Most Helpful Customer Reviews
10 of 10 people found the following review helpful
Format:Kindle Edition|Verified Purchase
I became excited when I saw that Richard Matheson had a new book out. It had been years since I read anything truly new from this imaginative fantasy writer. I grew up on Matheson's horror/fantasy/science fiction either in print (I Am Legend, Hell House,The Incredible Shrinking Man, Duel) or in film/TV (The Night Stalker, Duel, Trilogy of Terror, The Fall of the House of Usher, What Dreams May Come, Stir of Echoes, "Twilight Zone"). He's so versatile that it's easy to over look his exceptional skills as a storyteller.

Matheson's latest is a dark fantasy novel following horror writer Alex White during his youth fighting in the trenches during World War I. Alex befreinds Harold Lightfoot and Englishman and when Harold dies he leaves Alex an unexpected gift-a large chunk of gold from his home Gatford, England. Intrigued by their discussion of the place and having no where else to go, Alex settles in Gatford but discovers that there's dark creatures in the forest surrounding the run down farm house he buys. Although warned to not stray off the path, he does so and begins a journey into a very different life influenced by the creatures of the forest.

A dark, compelling fantasy with a twisted sort of love story at its heart Other Kingdoms reflects Matheson at his best; the narrative is well structured and the plotting brilliantly thought out. As always he creates credible characters that you develop sympathy for even if they aren't the most sympathetic. Matheson assumes the voice of a character of the time (Alex was born before Matheson and the style reflects that era).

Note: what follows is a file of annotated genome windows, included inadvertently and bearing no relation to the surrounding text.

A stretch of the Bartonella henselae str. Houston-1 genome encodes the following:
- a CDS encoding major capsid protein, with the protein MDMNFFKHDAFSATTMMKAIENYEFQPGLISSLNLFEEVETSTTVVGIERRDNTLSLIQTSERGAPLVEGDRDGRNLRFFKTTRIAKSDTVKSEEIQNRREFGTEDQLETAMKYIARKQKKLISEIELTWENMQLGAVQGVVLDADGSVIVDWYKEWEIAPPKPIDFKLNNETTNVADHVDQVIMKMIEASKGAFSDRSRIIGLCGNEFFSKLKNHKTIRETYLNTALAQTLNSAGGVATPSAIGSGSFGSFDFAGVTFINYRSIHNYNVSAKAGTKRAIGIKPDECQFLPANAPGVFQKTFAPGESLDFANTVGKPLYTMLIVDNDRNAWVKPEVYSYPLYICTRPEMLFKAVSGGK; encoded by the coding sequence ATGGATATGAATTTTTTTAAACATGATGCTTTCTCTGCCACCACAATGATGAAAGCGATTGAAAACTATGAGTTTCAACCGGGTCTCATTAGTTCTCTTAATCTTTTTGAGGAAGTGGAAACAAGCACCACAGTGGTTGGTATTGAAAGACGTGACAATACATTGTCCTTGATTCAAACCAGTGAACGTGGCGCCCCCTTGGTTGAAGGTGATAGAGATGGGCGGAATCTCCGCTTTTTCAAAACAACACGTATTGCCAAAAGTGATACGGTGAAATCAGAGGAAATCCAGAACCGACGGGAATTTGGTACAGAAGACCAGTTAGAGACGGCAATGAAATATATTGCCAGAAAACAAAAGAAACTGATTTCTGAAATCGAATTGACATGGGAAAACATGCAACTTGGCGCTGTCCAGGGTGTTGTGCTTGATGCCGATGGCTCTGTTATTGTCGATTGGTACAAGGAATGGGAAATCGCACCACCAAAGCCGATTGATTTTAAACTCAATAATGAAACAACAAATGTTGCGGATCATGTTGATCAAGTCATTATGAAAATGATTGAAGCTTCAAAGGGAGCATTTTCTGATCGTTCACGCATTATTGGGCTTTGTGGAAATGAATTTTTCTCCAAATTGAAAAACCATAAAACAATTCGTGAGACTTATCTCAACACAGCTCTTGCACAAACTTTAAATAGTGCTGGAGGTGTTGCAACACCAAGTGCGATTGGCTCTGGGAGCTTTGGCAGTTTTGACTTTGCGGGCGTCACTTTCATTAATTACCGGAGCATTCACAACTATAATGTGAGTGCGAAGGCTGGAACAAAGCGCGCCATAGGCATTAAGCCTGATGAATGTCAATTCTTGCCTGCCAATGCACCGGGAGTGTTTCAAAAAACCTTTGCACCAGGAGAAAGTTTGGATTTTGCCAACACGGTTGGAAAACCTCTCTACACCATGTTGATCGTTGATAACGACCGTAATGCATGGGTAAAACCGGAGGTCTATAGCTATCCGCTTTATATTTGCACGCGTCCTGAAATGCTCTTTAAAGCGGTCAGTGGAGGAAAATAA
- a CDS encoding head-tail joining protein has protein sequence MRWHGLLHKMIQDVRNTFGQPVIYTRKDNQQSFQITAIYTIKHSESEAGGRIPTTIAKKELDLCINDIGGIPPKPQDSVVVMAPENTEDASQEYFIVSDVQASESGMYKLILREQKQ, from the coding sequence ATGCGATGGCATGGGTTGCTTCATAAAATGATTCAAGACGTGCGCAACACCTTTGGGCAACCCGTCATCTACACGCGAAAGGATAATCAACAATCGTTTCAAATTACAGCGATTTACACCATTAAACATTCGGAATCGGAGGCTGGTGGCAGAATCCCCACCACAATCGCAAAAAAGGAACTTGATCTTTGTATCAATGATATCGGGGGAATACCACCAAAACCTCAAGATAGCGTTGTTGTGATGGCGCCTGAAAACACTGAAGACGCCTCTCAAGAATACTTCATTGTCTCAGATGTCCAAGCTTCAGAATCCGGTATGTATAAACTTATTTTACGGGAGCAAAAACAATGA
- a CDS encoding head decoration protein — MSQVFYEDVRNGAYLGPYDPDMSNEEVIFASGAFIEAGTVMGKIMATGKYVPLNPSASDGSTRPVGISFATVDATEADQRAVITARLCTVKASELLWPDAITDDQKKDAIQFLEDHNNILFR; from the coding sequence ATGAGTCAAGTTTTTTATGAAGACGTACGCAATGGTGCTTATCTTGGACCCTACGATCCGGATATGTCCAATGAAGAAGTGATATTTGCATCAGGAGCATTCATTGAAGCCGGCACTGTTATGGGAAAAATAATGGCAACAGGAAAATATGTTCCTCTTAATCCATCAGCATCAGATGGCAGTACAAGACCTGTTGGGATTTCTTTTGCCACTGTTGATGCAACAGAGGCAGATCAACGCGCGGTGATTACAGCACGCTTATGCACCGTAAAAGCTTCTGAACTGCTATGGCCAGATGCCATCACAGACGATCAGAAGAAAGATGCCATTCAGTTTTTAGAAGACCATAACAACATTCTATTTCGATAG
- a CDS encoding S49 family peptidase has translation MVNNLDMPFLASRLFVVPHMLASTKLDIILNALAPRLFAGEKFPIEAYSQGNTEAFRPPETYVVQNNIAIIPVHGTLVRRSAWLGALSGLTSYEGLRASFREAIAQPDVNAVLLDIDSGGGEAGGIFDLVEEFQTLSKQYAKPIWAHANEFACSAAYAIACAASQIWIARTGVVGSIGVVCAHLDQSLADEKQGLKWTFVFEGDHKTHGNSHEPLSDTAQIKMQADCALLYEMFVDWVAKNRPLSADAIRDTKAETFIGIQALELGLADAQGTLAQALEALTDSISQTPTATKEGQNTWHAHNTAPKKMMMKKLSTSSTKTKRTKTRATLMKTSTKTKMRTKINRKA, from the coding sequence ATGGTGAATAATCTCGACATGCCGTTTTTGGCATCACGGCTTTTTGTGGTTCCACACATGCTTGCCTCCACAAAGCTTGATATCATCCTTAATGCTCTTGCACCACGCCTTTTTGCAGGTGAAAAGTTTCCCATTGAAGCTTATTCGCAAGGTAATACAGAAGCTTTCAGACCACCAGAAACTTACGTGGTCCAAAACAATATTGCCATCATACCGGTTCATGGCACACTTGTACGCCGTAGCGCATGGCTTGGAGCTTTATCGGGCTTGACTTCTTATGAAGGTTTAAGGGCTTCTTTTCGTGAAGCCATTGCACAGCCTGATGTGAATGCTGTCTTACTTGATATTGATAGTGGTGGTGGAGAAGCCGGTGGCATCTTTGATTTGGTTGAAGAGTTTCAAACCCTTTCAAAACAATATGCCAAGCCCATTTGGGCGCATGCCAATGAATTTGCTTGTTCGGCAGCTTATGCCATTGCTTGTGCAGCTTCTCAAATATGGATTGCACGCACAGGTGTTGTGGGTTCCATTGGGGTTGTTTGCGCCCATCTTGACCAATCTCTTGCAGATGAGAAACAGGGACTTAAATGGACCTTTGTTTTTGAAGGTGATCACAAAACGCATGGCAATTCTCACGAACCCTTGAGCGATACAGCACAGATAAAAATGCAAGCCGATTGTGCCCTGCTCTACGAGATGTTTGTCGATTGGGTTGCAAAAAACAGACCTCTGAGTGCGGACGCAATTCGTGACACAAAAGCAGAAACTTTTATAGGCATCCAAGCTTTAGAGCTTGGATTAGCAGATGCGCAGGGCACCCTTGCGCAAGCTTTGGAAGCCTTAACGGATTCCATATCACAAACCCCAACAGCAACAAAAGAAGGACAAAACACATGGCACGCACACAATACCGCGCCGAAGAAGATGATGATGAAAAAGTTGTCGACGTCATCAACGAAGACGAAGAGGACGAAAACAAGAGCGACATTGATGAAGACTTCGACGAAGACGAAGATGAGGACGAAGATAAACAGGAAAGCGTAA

Well into his eighth decade as a writer Matheson may have slowed down in providing us with new material to read but the quality and imagination remains consistently high.
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7 of 7 people found the following review helpful
3.0 out of 5 stars A Different Type of Tale August 19, 2011
Format:Hardcover|Vine Customer Review of Free Product (What's this?)
If you think the latest from Richard Matheson picks up where he left off with some of the best known horror stories written to date, you may be slightly disappointed with this tale. I wish I had really great things to say about Richard Matheson's latest book. I love the main character, A. Black and I love his war stories and general attitude toward things. His biting wit was the high point of this book-parenthesis and all. The premise is fun the writing is good, of course, but it lacks in general suspense and entertainment value.

What happened to me while I was reading Other Kingdoms was that I ended up asking myself, why? Why am I reading this book? It started off engagingly enough, but after a hundred or more pages, I started to day dream about what other book I should read next, and then my mind asked, why wait? Not a good sign. Especially from an author that has written spell binding books with great plots, characters, and ambiance. This does not compare.